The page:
But no. The left resorted to the same tools that they claim to loathe when wielded by the right: rhetoric founded on baser emotions rather than logic, and finger pointing. And the right immediately began defending their own choice of rhetoric by spouting the same – an excellent opportunity for more of the same angry polemic pontification that they love so much.

Well played, left and right. You have met the enemy, and they are you. These days I fear we have already given up the ship.*

So many people lamented the right-wing politicizing of 9/11; here those same left-wing people are politicizing another tragedy, albeit a smaller one (at least to those of us who didn’t lose a loved one in Tucson). And here we have the right-wing polemicists refusing to even accept the possibility that they may have influenced Loughner’s choice of manifesting his insanity.

Have we learned nothing? Will we ever?

I’ve said it before; I’ve no doubt I’ll say it again. There is only one thing more disgusting than a Republican, and that’s a Democrat. But today I think it is the other way around. People on the right played to type. People on the left, however, for all their claimed enlightenment, should conceivably have known better, and conducted themselves accordingly; they did not.

I might say they chose not to, but I don’t think it was actually a matter of choice, unfortunately.

If we want to find someone to blame for this tragedy, as Americans, we should each of us look in the mirror.

*Apologies to Walt Kelly and Oliver Perry.

P.S.  Editorial cartoonist Matt Bors has an interesting take on the Tucson tragedy, most of which I happen to agree with. Plus this sadly amusing comic:

Matt Bors' take on the Tucson Tragedy and what's happening in its wake.

Farewell to Denis Dutton, Arts & Letters Daily Founder, Editor

author and Arts & Letters Daily founder and editor Denis DuttonI just learned today that the founder of Arts & Letters Daily, Denis Dutton, died December 28. I confess I didn’t know who he was until after I spied “Denis Dutton, founder of ‘Arts & Letters Daily,’ has died” on Boing Boing. But I have been a long-time reader of Arts & Letters Daily.

Until I moved abroad at the beginning of this year, I usually consumed A&L Daily just that, daily, along with my cubanos at my local coffee shop, after I had checked my email and the news headlines. I can’t remember how I discovered A&L at first, but was pleasantly surprised to find it: a website resembling a newspaper broadsheet from a couple centuries ago, with links to interesting, thought-provoking articles covering all aspects of art, culture and politics.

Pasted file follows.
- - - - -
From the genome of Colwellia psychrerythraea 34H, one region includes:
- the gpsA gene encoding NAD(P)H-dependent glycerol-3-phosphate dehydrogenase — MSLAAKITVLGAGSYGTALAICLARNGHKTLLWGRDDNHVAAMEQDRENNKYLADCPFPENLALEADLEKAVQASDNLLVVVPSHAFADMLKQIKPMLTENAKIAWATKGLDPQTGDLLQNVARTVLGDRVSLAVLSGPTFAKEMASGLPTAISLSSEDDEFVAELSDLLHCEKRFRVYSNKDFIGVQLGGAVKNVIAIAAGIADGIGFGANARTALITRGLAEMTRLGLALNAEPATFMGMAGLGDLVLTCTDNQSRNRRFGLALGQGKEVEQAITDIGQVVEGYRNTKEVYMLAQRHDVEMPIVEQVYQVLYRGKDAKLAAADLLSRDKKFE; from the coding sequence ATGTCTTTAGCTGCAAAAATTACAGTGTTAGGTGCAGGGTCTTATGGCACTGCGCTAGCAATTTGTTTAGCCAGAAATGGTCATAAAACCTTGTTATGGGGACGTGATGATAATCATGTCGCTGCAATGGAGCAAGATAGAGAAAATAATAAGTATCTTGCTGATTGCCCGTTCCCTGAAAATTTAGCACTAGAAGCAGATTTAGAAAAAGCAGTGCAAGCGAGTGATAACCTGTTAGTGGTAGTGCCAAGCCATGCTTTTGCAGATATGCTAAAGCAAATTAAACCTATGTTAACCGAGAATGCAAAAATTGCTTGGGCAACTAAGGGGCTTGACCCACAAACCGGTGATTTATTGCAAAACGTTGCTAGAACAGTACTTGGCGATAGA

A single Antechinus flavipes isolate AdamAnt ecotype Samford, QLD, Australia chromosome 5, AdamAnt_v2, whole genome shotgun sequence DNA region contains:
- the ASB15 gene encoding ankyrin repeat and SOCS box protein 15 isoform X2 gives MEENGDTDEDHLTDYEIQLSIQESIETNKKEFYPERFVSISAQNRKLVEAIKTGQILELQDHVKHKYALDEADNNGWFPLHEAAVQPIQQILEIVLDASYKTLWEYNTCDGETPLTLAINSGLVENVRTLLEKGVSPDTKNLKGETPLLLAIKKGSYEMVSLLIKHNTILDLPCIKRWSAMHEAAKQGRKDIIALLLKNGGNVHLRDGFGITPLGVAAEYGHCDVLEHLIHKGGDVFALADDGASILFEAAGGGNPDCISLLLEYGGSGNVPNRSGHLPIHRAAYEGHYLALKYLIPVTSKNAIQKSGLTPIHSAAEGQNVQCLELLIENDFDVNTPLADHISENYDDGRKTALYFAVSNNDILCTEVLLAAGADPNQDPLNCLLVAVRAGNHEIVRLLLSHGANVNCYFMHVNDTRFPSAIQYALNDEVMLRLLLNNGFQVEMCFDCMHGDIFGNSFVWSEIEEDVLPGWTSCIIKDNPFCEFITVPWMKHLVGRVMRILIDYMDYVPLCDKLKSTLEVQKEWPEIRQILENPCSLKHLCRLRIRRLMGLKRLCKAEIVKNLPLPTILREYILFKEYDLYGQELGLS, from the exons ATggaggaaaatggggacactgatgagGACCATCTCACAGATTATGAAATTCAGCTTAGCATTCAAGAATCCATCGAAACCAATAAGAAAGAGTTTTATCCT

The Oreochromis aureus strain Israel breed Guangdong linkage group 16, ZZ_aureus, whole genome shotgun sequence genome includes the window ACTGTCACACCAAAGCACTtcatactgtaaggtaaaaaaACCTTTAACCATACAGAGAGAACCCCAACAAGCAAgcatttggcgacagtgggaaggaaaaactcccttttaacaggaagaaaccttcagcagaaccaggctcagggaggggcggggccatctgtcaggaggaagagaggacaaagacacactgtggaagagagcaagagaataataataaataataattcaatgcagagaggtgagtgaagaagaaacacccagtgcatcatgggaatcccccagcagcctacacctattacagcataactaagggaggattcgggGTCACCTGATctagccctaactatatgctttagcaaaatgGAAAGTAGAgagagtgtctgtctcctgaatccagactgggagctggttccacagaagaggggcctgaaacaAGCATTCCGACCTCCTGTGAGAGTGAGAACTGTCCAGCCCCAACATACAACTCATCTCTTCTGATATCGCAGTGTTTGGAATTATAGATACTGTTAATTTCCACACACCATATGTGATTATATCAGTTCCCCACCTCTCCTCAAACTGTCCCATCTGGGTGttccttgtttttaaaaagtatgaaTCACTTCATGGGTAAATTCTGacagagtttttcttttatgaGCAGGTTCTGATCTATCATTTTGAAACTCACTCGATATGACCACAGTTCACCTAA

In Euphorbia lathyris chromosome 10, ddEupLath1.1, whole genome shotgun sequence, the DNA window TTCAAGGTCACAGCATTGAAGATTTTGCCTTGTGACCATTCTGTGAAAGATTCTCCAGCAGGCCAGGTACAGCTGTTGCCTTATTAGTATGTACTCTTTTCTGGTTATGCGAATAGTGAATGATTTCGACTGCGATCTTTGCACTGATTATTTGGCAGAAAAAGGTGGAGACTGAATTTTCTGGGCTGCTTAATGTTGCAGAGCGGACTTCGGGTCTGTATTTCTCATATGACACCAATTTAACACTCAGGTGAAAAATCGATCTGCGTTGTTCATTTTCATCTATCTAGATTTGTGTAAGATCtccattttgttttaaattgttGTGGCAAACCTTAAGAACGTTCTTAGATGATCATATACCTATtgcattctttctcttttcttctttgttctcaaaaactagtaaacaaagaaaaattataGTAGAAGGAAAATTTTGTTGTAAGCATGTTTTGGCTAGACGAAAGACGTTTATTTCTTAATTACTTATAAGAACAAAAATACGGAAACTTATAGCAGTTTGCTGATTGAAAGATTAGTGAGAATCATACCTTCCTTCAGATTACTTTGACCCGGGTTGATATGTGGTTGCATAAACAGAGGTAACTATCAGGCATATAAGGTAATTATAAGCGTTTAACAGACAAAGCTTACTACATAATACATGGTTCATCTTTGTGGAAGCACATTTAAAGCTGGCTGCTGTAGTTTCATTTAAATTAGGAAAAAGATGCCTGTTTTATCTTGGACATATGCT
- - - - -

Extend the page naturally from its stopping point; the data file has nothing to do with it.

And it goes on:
Something other than porn, Matt Drudge, Gawker, and Lolcats. No way!

I never really gave much thought to operated it. By the time I discovered it – apparently Dutton started it in 1998 – it was owned by the Chronicle of Higher Education; I always just assumed it was some eggheads there that operated A&L Daily. Dutton continued to run A&L Daily after the Chronicle purchased it in 2002, hand-picking all the linked content, and writing the headline links and blurbs that appeared on the site – apparently right on up to the moment he died of cancer a few days ago.

I was surprised to learn that A&L Daily – such an astute observer and aggregator of … well, arts and letters, of all things on the Internet, that I was surprised to learn that it was founded and run by a professor of philosophy at the University of Canterbury, New Zealand who is, or rather was, 24 years my senior. How cool is that? As I naturally ponder age and death at this time of year, it is comforting to learn that age doesn’t have to equal irrelevancy.

But then, as I’m learning from the New Yorker and other sources, Denis Dutton was a pretty hip old guy. As I ponder the future and what I want to do in it, I’ll take his life as an inspiration.

Just last year he published a book that attempts to elucidate a Darwinian theory of art – an apt subject for a professor of philosophy and the curator of Arts & Letters Daily. I think The Art Instinct will be the next book to be added to my Kindle.

Wherever you now dwell, Mr. Dutton, you have my thanks, for entertaining me with A&L Daily, and now for the inspiration. Godspeed.

As for Arts and Letters Daily, his Dutton’s colleagues at the Chronicle of Higher Education have pledged to carry on. While I have faith, of course it won’t be quite the same, I’m sure, without Dutton behind the keyboard.

Two Years Gone: Ruminating on a Father’s Death

Vanity by Frans Francken the YoungerSo in less than two hours – if memory serves me – it will be exactly two years since your death. Two years in which so much has changed irrevocably, not the least of which is the fact that you are no longer here.